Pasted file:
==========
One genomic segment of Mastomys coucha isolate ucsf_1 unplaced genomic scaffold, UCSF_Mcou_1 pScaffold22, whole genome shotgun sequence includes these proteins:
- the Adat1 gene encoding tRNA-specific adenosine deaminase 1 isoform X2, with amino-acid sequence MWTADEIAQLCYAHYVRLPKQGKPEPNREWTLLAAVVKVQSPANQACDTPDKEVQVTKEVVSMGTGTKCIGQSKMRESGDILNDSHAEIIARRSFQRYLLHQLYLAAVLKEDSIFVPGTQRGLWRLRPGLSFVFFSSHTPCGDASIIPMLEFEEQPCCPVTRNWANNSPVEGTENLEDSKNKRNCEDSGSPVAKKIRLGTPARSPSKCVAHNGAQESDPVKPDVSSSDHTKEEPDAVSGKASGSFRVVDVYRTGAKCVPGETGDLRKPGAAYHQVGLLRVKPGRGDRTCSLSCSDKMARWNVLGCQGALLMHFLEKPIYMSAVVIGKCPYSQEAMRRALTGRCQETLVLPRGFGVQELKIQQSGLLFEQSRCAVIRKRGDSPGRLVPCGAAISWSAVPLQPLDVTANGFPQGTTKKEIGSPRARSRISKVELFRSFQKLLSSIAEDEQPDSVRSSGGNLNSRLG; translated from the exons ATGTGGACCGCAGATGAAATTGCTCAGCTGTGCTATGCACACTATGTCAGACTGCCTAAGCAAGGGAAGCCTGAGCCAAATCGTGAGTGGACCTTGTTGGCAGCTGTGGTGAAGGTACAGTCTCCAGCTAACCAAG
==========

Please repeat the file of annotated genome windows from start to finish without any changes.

One genomic segment of Mastomys coucha isolate ucsf_1 unplaced genomic scaffold, UCSF_Mcou_1 pScaffold22, whole genome shotgun sequence includes these proteins:
- the Adat1 gene encoding tRNA-specific adenosine deaminase 1 isoform X2, with amino-acid sequence MWTADEIAQLCYAHYVRLPKQGKPEPNREWTLLAAVVKVQSPANQACDTPDKEVQVTKEVVSMGTGTKCIGQSKMRESGDILNDSHAEIIARRSFQRYLLHQLYLAAVLKEDSIFVPGTQRGLWRLRPGLSFVFFSSHTPCGDASIIPMLEFEEQPCCPVTRNWANNSPVEGTENLEDSKNKRNCEDSGSPVAKKIRLGTPARSPSKCVAHNGAQESDPVKPDVSSSDHTKEEPDAVSGKASGSFRVVDVYRTGAKCVPGETGDLRKPGAAYHQVGLLRVKPGRGDRTCSLSCSDKMARWNVLGCQGALLMHFLEKPIYMSAVVIGKCPYSQEAMRRALTGRCQETLVLPRGFGVQELKIQQSGLLFEQSRCAVIRKRGDSPGRLVPCGAAISWSAVPLQPLDVTANGFPQGTTKKEIGSPRARSRISKVELFRSFQKLLSSIAEDEQPDSVRSSGGNLNSRLG; translated from the exons ATGTGGACCGCAGATGAAATTGCTCAGCTGTGCTATGCACACTATGTCAGACTGCCTAAGCAAGGGAAGCCTGAGCCAAATCGTGAGTGGACCTTGTTGGCAGCTGTGGTGAAGGTACAGTCTCCAGCTAACCAAG